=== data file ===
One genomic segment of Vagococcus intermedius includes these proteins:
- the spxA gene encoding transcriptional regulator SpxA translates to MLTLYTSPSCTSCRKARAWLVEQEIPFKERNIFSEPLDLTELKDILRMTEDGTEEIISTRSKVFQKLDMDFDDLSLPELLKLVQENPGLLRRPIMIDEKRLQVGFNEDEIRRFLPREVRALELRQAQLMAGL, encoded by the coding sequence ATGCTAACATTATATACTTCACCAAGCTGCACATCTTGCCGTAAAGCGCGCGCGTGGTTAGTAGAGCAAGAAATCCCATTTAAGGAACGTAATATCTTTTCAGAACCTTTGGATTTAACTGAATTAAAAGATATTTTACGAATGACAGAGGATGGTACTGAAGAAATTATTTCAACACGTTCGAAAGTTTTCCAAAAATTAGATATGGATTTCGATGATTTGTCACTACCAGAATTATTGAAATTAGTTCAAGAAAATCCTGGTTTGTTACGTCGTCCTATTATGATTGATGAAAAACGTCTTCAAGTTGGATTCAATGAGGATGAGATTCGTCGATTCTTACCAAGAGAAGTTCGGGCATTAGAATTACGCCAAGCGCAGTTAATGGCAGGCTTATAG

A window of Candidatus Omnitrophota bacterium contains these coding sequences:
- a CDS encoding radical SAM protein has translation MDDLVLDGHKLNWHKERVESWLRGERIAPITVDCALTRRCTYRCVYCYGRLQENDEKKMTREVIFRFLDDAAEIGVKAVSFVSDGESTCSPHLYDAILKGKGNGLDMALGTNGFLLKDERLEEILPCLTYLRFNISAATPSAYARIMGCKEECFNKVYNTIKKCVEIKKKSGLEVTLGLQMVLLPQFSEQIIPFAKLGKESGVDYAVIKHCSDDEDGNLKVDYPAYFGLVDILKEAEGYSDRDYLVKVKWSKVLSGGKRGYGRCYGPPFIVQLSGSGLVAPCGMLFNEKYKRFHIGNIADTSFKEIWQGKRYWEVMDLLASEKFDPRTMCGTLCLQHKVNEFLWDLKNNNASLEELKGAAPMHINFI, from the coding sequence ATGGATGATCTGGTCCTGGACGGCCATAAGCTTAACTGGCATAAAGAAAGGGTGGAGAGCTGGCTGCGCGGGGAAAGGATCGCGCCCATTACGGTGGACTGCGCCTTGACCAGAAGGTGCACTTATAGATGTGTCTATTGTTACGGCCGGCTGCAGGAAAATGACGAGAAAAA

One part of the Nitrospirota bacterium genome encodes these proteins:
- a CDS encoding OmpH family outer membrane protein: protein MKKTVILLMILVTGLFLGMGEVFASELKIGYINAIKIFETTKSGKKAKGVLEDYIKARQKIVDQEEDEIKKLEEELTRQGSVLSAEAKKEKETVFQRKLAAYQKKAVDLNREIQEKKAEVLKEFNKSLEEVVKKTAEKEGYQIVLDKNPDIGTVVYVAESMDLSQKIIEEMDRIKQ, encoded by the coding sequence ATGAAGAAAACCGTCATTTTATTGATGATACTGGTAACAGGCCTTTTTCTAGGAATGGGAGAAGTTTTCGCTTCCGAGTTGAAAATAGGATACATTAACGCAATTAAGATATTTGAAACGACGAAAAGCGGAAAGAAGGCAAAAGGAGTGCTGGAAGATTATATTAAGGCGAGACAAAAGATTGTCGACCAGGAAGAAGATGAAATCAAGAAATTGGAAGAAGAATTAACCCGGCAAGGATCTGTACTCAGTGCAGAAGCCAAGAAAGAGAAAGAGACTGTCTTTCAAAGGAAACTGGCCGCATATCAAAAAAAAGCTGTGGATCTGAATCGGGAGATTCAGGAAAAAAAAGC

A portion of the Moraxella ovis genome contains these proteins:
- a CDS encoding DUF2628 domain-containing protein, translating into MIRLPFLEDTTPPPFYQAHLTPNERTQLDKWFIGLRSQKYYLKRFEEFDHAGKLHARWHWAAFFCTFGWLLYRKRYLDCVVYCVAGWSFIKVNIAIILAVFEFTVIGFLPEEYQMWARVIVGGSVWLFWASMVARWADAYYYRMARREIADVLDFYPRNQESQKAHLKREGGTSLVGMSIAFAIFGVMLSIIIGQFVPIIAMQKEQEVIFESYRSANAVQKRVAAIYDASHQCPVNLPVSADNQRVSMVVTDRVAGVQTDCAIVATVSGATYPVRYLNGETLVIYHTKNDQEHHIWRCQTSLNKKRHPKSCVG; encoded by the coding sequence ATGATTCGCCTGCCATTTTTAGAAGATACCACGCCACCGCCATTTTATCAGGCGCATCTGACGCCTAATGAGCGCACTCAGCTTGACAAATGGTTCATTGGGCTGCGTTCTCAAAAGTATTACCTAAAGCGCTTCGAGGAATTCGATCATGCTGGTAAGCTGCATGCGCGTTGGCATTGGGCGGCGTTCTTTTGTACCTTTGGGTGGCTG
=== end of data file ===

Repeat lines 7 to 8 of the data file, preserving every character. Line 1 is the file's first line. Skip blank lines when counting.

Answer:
A portion of the Moraxella ovis genome contains these proteins:
- a CDS encoding DUF2628 domain-containing protein, translating into MIRLPFLEDTTPPPFYQAHLTPNERTQLDKWFIGLRSQKYYLKRFEEFDHAGKLHARWHWAAFFCTFGWLLYRKRYLDCVVYCVAGWSFIKVNIAIILAVFEFTVIGFLPEEYQMWARVIVGGSVWLFWASMVARWADAYYYRMARREIADVLDFYPRNQESQKAHLKREGGTSLVGMSIAFAIFGVMLSIIIGQFVPIIAMQKEQEVIFESYRSANAVQKRVAAIYDASHQCPVNLPVSADNQRVSMVVTDRVAGVQTDCAIVATVSGATYPVRYLNGETLVIYHTKNDQEHHIWRCQTSLNKKRHPKSCVG; encoded by the coding sequence ATGATTCGCCTGCCATTTTTAGAAGATACCACGCCACCGCCATTTTATCAGGCGCATCTGACGCCTAATGAGCGCACTCAGCTTGACAAATGGTTCATTGGGCTGCGTTCTCAAAAGTATTACCTAAAGCGCTTCGAGGAATTCGATCATGCTGGTAAGCTGCATGCGCGTTGGCATTGGGCGGCGTTCTTTTGTACCTTTGGGTGGCTG